NHS Lothian Audiology Services in crisis - Miles Briggs
This is an issue on which I and MSPs from all parties have been jointly working with local families to seek answers and make sure that the children and families affected are not forgotten.
It has now been two years since major failings in audiology services across NHS Lothian came to light following a report that showed children with profound hearing loss being misidentified as having hearing, along with various other misdiagnoses.
Since then 162 children have been found to have speech and communication issues related to delays in diagnosis and management. In total, it is thought that up to 23,000 children were at risk due to substandard hearing tests and significant failures in audiology services.
This is a heartbreaking failure to help some of our most vulnerable young people. There is no reason why children with hearing loss cannot succeed where other children can, but it is vital that they get the support and part of that is identifying hearing issues at the earliest opportunity.
Professor Jacqueline Taylor, who led the review, identified a lack of strategic planning, poor quality assurance of services and staff training and an absence of national oversight and responsibility as key areas of failure.
This all sounds far too familiar for those of us who have watched NHS Lothian and other health boards across the country suffer under years of mismanagement from SNP-Green Ministers in charge and here in Lothian the systemic underfunding of local health services.
If the findings in the report seem familiar to the First Minister, then that shouldn’t come as a surprise, given he presided over many of these failures during his time as Health Secretary.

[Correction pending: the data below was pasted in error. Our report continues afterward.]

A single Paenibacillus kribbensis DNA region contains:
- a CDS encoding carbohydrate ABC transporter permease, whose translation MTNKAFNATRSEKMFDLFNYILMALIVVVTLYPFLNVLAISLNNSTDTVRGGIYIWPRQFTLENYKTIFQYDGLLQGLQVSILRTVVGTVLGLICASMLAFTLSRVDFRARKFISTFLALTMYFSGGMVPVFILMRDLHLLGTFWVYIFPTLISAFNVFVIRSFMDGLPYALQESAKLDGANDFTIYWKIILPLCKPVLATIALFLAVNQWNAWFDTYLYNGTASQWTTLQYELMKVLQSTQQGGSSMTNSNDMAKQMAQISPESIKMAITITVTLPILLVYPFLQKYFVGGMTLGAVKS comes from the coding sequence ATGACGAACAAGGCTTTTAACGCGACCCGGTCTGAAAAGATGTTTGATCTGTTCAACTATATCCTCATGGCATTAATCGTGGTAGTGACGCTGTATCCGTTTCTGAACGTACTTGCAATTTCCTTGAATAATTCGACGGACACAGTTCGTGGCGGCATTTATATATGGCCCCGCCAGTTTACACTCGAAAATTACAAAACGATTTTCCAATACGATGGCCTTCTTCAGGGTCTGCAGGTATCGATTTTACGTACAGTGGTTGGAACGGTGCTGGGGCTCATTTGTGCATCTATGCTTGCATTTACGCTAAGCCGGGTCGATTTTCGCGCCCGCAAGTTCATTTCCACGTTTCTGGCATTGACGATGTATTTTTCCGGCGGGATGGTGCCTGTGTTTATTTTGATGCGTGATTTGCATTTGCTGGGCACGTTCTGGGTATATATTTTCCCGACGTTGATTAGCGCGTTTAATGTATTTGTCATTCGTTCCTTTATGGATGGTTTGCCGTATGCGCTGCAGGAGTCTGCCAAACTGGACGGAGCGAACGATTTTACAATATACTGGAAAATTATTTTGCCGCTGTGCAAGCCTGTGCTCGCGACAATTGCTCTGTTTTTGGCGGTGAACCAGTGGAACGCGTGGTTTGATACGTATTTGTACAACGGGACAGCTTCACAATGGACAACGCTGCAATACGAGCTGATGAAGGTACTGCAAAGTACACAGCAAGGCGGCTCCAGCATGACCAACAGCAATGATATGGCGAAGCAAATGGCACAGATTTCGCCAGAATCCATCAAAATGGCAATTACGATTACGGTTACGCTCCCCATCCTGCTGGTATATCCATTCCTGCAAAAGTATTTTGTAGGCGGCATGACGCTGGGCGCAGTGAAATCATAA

It is now clear that many families will be seeking compensation to help support their children and NHS Lothian, could be hit by one of Scotland’s biggest ever compensation cases – to the tune of £1 billion to settle compensation claims.
At First Minister’s Questions this week I asked what support the Scottish Government is offering to NHS Lothian to undertake a wider review and make contact with the parents and guardians of the over 23,000 children who reportedly may have received substandard testing to identify hearing loss, including support to identify any other young children who have not received the required standard of auditory brainstem response testing.
If SNP and Green Ministers are serious about improving Scotland’s health service, the warnings of this report need to be heeded and proper support needs to be offered. This response requires leadership, vision, and accountability.
The next step should be a simple one. At the very least, more funding needs to be put into staff training to ensure that this kind of tragedy doesn’t occur again, and the Scottish Government must ensure that all children affected in Lothian are afforded the specialist help they need in order to realise their potential.